FDA blocks Lilly, Boehringer's Jardiance from coveted Type 1 diabetes nod

Jardiance
Jardiance no-vote closes the drug off from the 40,000 Americans diagnosed with Type 1 diabetes each year. (Boehringer Ingelheim)

Eli Lilly and Boehringer Ingelheim's SGLT2 med Jardiance has had a tough fight in Type 2 diabetes against competitors from AstraZeneca and Johnson & Johnson. The partners hoped they could take Jardiance into Type 1 under a different brand name to get a leg up, but now those hopes appear dashed.

The FDA on Friday issued a complete response letter to Eli Lilly and Boehringer Ingelheim rejecting the 2.5-milligram dose of empagliflozin on top of insulin to treat patients with Type 1 diabetes, Lilly said in a release. The decision will block Lilly and Boehringer from reaching the 40,000 new U.S. Type 1 diabetes patients diagnosed each year.

"We remain committed to the continued study of therapies that may improve outcomes for adults with cardiorenal metabolic conditions, including diabetes," Mohamed Eid, Boehringer's vice president of clinical development medical affairs for cardio-metabolism and respiratory medicine, said in a release.

RELATED: Eli Lilly, Boehringer hit FDA roadblock in quest to repurpose Jardiance for Type 1 diabetes

The agency's move isn't all that surprising. In November, an FDA advisory committee voted 14-2 against empagliflozin––marketed as Jardiance in its Type 2 diabetes indications––on a lack of clinical data.

The committee reviewed results from the phase 3 Ease trial, which showed empagliflozin and insulin provided a significant reduction in A1C versus a placebo-insulin pair in adults with Type 1 diabetes, Boehringer said. The drug also hit its secondary endpoints of reducing patients' weight and systolic blood pressure with a comparable safety profile to the placebo control.

But in a briefing for the committee, Lisa Yanoff, acting director of the FDA's endocrinologic and metabolic drugs committee, noted that Lilly and Boehringer's submission relied on a single phase 3 trial with a relatively small patient pool and short duration.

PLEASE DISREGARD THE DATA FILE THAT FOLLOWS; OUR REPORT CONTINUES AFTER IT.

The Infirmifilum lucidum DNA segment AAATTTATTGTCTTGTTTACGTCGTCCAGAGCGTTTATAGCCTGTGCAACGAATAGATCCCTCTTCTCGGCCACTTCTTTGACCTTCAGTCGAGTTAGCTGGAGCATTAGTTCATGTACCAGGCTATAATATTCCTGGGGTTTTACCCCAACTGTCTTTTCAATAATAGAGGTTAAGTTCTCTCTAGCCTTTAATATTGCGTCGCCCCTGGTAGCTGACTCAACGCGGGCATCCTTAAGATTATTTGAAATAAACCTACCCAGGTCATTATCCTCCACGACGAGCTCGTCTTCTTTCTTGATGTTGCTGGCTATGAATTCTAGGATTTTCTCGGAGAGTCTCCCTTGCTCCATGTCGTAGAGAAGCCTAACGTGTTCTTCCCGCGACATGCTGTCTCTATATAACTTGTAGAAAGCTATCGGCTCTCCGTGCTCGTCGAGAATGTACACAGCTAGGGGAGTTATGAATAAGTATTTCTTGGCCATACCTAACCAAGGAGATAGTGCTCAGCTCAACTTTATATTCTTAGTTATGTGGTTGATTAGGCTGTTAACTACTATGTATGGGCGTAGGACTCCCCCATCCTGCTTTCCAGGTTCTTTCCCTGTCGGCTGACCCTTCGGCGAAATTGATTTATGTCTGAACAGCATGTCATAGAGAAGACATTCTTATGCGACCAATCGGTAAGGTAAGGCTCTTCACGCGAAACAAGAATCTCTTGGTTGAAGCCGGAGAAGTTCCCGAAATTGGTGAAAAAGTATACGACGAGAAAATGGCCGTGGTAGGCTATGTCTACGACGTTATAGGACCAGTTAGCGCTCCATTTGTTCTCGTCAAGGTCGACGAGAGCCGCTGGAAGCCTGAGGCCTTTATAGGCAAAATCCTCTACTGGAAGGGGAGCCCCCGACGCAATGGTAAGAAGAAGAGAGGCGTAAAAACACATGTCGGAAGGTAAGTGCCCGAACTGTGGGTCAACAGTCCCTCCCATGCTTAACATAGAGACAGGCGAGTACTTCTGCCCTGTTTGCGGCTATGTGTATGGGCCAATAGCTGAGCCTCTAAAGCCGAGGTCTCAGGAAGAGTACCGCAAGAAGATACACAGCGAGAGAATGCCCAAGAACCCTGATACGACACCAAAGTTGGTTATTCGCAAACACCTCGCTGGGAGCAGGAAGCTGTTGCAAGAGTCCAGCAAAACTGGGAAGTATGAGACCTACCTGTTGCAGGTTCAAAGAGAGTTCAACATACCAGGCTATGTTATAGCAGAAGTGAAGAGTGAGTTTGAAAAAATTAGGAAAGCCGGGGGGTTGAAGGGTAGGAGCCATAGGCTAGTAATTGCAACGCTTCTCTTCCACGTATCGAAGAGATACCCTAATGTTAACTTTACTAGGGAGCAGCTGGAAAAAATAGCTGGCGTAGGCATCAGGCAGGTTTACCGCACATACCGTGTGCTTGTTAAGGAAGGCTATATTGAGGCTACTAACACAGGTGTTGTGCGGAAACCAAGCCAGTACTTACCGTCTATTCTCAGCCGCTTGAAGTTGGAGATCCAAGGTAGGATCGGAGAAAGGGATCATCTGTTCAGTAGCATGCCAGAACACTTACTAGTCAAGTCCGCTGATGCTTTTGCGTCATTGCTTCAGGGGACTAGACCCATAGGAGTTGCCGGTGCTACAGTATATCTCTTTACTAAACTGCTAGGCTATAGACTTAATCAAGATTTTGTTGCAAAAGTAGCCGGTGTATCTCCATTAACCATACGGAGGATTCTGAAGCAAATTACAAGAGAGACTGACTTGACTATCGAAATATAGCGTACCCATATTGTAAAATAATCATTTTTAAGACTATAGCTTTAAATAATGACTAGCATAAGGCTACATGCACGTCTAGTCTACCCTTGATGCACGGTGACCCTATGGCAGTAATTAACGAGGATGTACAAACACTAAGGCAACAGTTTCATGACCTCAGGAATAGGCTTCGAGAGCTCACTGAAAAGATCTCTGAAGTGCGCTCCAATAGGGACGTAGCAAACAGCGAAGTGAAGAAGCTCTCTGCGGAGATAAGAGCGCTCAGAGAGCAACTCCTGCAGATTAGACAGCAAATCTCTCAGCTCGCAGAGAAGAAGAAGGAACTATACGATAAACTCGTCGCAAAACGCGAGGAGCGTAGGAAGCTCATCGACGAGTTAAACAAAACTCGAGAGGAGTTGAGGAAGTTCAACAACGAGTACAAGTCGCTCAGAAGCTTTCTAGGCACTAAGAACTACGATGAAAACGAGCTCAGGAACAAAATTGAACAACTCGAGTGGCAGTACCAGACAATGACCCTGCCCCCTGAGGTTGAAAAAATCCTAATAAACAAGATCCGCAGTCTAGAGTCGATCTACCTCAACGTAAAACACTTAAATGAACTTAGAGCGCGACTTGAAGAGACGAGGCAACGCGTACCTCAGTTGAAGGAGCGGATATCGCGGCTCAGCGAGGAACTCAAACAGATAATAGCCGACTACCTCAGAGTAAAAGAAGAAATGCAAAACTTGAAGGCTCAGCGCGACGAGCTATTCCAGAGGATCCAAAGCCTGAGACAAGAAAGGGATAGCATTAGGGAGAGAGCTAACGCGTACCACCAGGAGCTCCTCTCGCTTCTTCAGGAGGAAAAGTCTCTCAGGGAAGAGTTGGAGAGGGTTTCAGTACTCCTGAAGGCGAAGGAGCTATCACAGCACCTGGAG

Despite the drugmakers' finding that empagliflozin did not show a significantly higher rate of diabetic ketoacidosis over placebo, Yanoff said the trial's limitations may have suppressed the SGLT2 class's observed rate of higher diabetic ketoacidosis occurrence.

RELATED: Lilly and Boehringer's Jardiance, chasing AZ, nabs speedy FDA review in kidney disease

But things aren't all bad for Lilly and Boehringer as Jardiance looks to pick up additional indications in its heated battle for SGLT2 supremacy with AstraZeneca's Farxiga and Johnson & Johnson's Invokana.

Earlier this month, the FDA granted Jardiance a speedy review to reduce kidney disease progression and cardiovascular death in patients with chronic kidney disease (CKD). CKD is the ninth-leading cause of death in the U.S. and affects around 30 million Americans each year, Lilly said.

The FDA will base its review on results from the ongoing Empa-Kidney study, which is examining Jardiance's effect on the progression of kidney disease and the occurrence of CV death in adults with established chronic kidney disease both with and without diabetes.

Invokana scored an FDA nod in September to treat diabetic kidney disease and reduce the risk of hospitalization for heart failure in patients with Type 2 diabetes and diabetic kidney disease. A month earlier, AstraZeneca secured its own FDA fast track designation to delay the progression of renal failure and prevent CV and renal death in patients with chronic kidney disease. 

Suggested Articles

The FDA has laid out clear efficacy requirements for a full approval, but the emergency use authorization pathway isn't so clear, an expert said.

A new bipartisan Senate bill would seek a full accounting of the U.S. supply of medicines produced by foreign drug manufacturers.

Pfizer and its COVID-19 vaccine partner BioNTech posted positive early data for one of their four candidates in the worldwide race.